6. Case in point – If you live in Fall Creek, you might notice a new two-family house in the coming months. The Stavropoulos family, owners of the State Street Diner, just purchased the house for sale at 1001 North Aurora Street (above asking price, which is, for better or worse, quite common in Fall Creek) and plans to replace it with a duplex. Tompkins Trust gave them a $400,000 construction loan on the 18th. It’s a little different from the Stavropoulos’ typical M.O., which is to buy an existing house and do major renovations, as they did at 318-320 Pleasant Street and 514 Linn Street. This one looks like it will be a completely new build. No BZA, ILPC or Planning Board approval is required here, just staff level approval from the city.

7. Somewhat interesting Planning Board meeting next Tuesday. Here’s what in the bullpen:

1. Agenda Review 6:00
2. Privilege of the Floor 6:01
3. Subdivision Review 6:20

A. 123 & 125 Eddy St. (shown above)
Applicant: Nick Lambrou
Actions: Declaration of Lead Agency PUBLIC HEARING Determination of Environmental Significance Recommendation to BZA

4. Site Plan Review 6:40
A. Project: Mixed-Use Building (Harold’s Square)
Location: 123-139 E. State St. (The Commons)
Applicant: David Lubin for L Enterprises, LLC
Actions: Consideration of Project Changes

So I wrote about these changes for the Voice. The Planning Board resolution calls for modifications to the new design. The board mandates glass block for the elevator shaft on the north and lower west facades, restoration of the terra cotta cap and vertical bands on the Commons-facing facade, and restoring a deleted window from the East facade above the Sage Building. Could really used some updated renders right about now.

B. Project: Mixed-Use Building — Collegetown Crossing 6:55
Location: 307 College Ave.
Applicant: Scott Whitham for
Actions: Consideration of Project Changes (Landscape)

Project Description: Some slight tweaks here to the pedestrian walkway, mostly changes “simplifying and altering materials for the landscape”. The curvy benches are now straight, and the trees were eliminated in favor of shrubs because of concerns of branches extending onto the fire station’s property.

C. Project: Apartment Building 7:05
Location: 201 College Ave.
Applicant: Noah Demarest, STREAM Collaborative, for Visum Development Group
Actions: Consideration of Amended Negative Declaration of Environmental Significance, Request for Zoning Interpretation & Appeal Consideration of Final Site Plan Approval

Dunno what to say about this one at this point, since this is unfamiliar territory for everyone involved. We’ll see what happens.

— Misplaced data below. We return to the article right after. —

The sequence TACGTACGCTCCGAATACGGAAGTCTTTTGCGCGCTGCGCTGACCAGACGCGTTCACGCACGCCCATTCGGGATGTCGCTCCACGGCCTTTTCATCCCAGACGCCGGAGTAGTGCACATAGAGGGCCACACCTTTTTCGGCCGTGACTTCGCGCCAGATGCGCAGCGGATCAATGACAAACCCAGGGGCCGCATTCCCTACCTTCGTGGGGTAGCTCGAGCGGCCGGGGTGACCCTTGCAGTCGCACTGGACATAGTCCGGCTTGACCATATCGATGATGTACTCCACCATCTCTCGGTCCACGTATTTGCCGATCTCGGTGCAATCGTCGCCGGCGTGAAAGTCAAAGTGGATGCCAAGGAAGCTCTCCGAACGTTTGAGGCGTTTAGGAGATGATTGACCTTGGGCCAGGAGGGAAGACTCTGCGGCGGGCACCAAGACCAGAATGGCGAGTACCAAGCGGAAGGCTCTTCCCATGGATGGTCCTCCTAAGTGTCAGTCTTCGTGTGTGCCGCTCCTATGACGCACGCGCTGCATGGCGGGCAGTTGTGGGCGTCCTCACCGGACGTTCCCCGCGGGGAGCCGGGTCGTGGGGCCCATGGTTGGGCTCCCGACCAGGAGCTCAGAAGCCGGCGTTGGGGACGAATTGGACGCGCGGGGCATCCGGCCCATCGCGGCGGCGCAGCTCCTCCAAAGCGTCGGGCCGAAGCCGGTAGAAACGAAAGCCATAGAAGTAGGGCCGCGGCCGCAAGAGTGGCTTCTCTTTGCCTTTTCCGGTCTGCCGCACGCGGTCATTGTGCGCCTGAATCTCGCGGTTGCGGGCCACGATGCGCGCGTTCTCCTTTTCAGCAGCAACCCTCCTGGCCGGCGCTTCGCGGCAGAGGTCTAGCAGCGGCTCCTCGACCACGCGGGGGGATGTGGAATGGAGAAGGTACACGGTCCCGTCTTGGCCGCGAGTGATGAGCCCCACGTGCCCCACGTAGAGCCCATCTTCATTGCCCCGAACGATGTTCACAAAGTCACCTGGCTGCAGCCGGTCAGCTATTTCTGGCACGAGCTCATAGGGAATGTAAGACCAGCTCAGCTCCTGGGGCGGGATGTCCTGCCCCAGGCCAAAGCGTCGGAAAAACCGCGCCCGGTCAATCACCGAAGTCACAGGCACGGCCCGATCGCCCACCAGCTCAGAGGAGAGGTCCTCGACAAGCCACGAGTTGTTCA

D. SKETCH PLAN: 607 S. Aurora St. 7:35

The new project of the month is for 607 South Aurora Street on South Hill. It’s a single-family home on a 0.7 acre lot owned by Lou Cassaniti, the hot dog vendor on the Commons, but rumor mill says the applicant is Charlie O’Connor of Modern Living Rentals. Zoning is R-2a, which is detached single-family and duplex. Semi-educated guess, given lot size, zoning and rumored developer, the plans are small-scale infill, maybe subdividing the existing lot to build a duplex or two.

4. Zoning Appeals 7:50

5. Old/New Business 7:55

A. Chain Works District Redevelopment Project DGEIS: Special Planning Board Meeting, August 30, 2016, 6:00 p.m. to Review Comments/Responses
B. Maguire/Carpenter Business Park Temp. Mandatory Planned Unit Development (PUD): Public Information Session, Wednesday, August 31, 2016, 6:00 p.m., Common Council Chambers





News Tidbits 8/13/16: The Forward Advance

13 08 2016

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1. In the news, Neil Golder’s lawsuit against the planning board and the 201 College project was dismissed on technicality. The Tompkins County State Supreme Court decided that since the lawsuit was based on preliminary site plan approval and not final site plan approval, the project was subject to further changes and that it wasn’t appropriate for the court to hear this case at this time. So in other words, Neil will probably file his lawsuit again if/when final approval is granted, since changes between preliminary and final are unlikely to be significant. The scorched earth approach will likely continue.

It’s going to be a couple of weeks before that happens. In what the Times described as “an odd move”, the project is heading before the BZA for a zoning interpretation. Even the city’s planning department director, JoAnn Cornish, thinks it was a strange move on the board’s part, and one that kind of upends her department’s authority since they had looked at the facade length and decided it fit the zoning. More about the planning board’s (John Schroeder’s) odd decision and reasoning here.

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2. Looks like there’s a twist in Tompkins County’s plans to redevelop the NYS DOT site on the Ithaca waterfront. The DOT is no longer looking at moving to Enterprise Drive in Dryden, even though they bought the land there in 2005. Now they’re looking at a site along Warren Road up by the airport. So close to the airport, in fact, they apparently needed the Federal Aviation Administration (FAA) to sign off on it. The FAA has agreed to a location and the DOT is working out a long-term property lease. The cost of moving is now estimated at $11-$12 million, slightly less than the $14 million estimated for the Dryden location in the Fisher Associates study, but estimates being as they are, it would be prudent to keep an eye on those projections.


3. The Dryden town planning board recently reviewed plans to convert the former Stevens Furniture at 2085 Dryden Road into an auction house specializing in books. The 10,000 SF would be renovated with no substantial exterior modifications. It’s a fairly small, unobtrusive plan, and by itself not much of a write-up.